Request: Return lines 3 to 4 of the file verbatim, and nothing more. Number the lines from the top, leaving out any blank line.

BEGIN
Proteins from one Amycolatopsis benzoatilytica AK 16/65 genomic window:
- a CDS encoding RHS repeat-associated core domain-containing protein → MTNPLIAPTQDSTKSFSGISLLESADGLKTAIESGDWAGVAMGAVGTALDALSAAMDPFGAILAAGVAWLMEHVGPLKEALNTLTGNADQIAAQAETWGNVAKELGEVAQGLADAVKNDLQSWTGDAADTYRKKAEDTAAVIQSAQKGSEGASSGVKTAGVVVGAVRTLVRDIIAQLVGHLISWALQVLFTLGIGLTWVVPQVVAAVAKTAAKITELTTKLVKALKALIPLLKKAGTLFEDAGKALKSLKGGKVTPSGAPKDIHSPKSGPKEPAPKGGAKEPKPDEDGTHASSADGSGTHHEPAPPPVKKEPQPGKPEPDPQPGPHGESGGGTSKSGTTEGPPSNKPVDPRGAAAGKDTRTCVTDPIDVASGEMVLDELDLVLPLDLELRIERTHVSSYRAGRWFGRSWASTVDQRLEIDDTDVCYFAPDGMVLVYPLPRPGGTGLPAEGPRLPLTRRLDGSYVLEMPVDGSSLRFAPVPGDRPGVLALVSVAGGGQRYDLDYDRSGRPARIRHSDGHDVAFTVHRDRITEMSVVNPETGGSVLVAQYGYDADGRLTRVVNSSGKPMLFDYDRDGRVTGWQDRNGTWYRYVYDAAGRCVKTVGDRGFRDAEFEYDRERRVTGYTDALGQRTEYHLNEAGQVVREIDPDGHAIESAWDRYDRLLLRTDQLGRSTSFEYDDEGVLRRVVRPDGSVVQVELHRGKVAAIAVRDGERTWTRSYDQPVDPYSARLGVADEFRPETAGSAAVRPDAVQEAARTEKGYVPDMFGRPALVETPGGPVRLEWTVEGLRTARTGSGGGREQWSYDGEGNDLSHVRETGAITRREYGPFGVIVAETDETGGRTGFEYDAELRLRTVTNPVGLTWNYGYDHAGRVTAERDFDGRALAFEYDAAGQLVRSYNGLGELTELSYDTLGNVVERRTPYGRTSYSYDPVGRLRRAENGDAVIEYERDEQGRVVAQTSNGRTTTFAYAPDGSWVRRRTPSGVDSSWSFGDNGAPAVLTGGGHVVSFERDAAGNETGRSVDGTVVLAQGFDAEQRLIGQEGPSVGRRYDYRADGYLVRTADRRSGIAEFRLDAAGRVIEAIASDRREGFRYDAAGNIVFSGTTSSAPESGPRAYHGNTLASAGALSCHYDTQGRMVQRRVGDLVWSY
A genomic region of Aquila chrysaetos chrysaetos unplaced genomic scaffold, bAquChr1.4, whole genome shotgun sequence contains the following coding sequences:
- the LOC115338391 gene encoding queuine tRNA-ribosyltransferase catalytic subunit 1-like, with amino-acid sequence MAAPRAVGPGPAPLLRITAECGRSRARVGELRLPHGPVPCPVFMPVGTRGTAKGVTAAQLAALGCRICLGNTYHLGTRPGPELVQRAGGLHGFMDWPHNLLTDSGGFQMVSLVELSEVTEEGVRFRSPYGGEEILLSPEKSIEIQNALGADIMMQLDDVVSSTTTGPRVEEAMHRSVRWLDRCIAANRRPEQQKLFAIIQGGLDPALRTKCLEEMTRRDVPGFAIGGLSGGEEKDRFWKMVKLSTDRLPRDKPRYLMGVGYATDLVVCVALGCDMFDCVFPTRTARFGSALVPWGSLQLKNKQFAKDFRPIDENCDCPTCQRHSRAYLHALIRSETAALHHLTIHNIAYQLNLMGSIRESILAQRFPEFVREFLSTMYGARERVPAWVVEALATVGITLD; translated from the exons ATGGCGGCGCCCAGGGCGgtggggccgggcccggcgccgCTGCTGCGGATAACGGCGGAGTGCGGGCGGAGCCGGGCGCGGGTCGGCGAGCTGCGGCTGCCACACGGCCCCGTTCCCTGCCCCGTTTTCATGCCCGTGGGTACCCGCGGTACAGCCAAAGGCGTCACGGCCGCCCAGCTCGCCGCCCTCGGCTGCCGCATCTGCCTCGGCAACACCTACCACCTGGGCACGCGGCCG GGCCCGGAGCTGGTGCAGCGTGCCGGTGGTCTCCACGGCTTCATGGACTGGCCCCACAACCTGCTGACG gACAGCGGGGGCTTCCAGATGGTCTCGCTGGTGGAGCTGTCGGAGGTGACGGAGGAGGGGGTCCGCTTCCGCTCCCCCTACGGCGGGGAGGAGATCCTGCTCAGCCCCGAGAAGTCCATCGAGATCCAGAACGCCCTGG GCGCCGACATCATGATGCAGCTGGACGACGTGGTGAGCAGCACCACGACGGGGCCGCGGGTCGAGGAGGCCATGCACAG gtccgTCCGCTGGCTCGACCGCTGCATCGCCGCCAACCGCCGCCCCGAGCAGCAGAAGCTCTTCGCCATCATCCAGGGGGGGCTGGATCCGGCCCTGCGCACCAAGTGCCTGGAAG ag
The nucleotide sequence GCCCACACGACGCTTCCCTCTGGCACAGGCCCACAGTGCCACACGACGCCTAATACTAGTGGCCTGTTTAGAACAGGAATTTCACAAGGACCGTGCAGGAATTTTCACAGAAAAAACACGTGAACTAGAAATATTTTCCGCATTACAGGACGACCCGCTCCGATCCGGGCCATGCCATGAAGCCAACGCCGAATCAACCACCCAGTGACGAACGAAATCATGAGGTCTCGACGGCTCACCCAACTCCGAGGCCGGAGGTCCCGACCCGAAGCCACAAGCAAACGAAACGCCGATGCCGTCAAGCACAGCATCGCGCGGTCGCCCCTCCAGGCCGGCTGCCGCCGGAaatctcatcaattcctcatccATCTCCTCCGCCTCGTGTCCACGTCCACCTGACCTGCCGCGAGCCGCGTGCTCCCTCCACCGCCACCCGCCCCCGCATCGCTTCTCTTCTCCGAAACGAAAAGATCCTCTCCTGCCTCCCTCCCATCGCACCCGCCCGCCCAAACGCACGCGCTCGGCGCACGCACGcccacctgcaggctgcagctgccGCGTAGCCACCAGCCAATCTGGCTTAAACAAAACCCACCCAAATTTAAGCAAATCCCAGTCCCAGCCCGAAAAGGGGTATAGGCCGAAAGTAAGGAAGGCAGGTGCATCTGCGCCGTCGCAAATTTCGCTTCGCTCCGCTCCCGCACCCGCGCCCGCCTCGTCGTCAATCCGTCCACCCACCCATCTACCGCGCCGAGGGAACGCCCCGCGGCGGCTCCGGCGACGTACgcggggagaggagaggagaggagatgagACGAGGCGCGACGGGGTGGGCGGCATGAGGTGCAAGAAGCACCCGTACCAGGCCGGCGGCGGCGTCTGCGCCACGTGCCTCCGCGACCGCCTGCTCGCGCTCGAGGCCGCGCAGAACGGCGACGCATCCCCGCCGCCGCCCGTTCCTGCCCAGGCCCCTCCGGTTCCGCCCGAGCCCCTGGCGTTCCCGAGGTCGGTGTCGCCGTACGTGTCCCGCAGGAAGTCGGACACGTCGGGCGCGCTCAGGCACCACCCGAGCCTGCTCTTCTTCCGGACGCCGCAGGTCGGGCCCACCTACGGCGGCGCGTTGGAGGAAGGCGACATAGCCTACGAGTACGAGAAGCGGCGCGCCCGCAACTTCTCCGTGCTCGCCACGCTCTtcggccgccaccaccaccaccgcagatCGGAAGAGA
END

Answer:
A genomic region of Aquila chrysaetos chrysaetos unplaced genomic scaffold, bAquChr1.4, whole genome shotgun sequence contains the following coding sequences:
- the LOC115338391 gene encoding queuine tRNA-ribosyltransferase catalytic subunit 1-like, with amino-acid sequence MAAPRAVGPGPAPLLRITAECGRSRARVGELRLPHGPVPCPVFMPVGTRGTAKGVTAAQLAALGCRICLGNTYHLGTRPGPELVQRAGGLHGFMDWPHNLLTDSGGFQMVSLVELSEVTEEGVRFRSPYGGEEILLSPEKSIEIQNALGADIMMQLDDVVSSTTTGPRVEEAMHRSVRWLDRCIAANRRPEQQKLFAIIQGGLDPALRTKCLEEMTRRDVPGFAIGGLSGGEEKDRFWKMVKLSTDRLPRDKPRYLMGVGYATDLVVCVALGCDMFDCVFPTRTARFGSALVPWGSLQLKNKQFAKDFRPIDENCDCPTCQRHSRAYLHALIRSETAALHHLTIHNIAYQLNLMGSIRESILAQRFPEFVREFLSTMYGARERVPAWVVEALATVGITLD; translated from the exons ATGGCGGCGCCCAGGGCGgtggggccgggcccggcgccgCTGCTGCGGATAACGGCGGAGTGCGGGCGGAGCCGGGCGCGGGTCGGCGAGCTGCGGCTGCCACACGGCCCCGTTCCCTGCCCCGTTTTCATGCCCGTGGGTACCCGCGGTACAGCCAAAGGCGTCACGGCCGCCCAGCTCGCCGCCCTCGGCTGCCGCATCTGCCTCGGCAACACCTACCACCTGGGCACGCGGCCG GGCCCGGAGCTGGTGCAGCGTGCCGGTGGTCTCCACGGCTTCATGGACTGGCCCCACAACCTGCTGACG gACAGCGGGGGCTTCCAGATGGTCTCGCTGGTGGAGCTGTCGGAGGTGACGGAGGAGGGGGTCCGCTTCCGCTCCCCCTACGGCGGGGAGGAGATCCTGCTCAGCCCCGAGAAGTCCATCGAGATCCAGAACGCCCTGG GCGCCGACATCATGATGCAGCTGGACGACGTGGTGAGCAGCACCACGACGGGGCCGCGGGTCGAGGAGGCCATGCACAG gtccgTCCGCTGGCTCGACCGCTGCATCGCCGCCAACCGCCGCCCCGAGCAGCAGAAGCTCTTCGCCATCATCCAGGGGGGGCTGGATCCGGCCCTGCGCACCAAGTGCCTGGAAG ag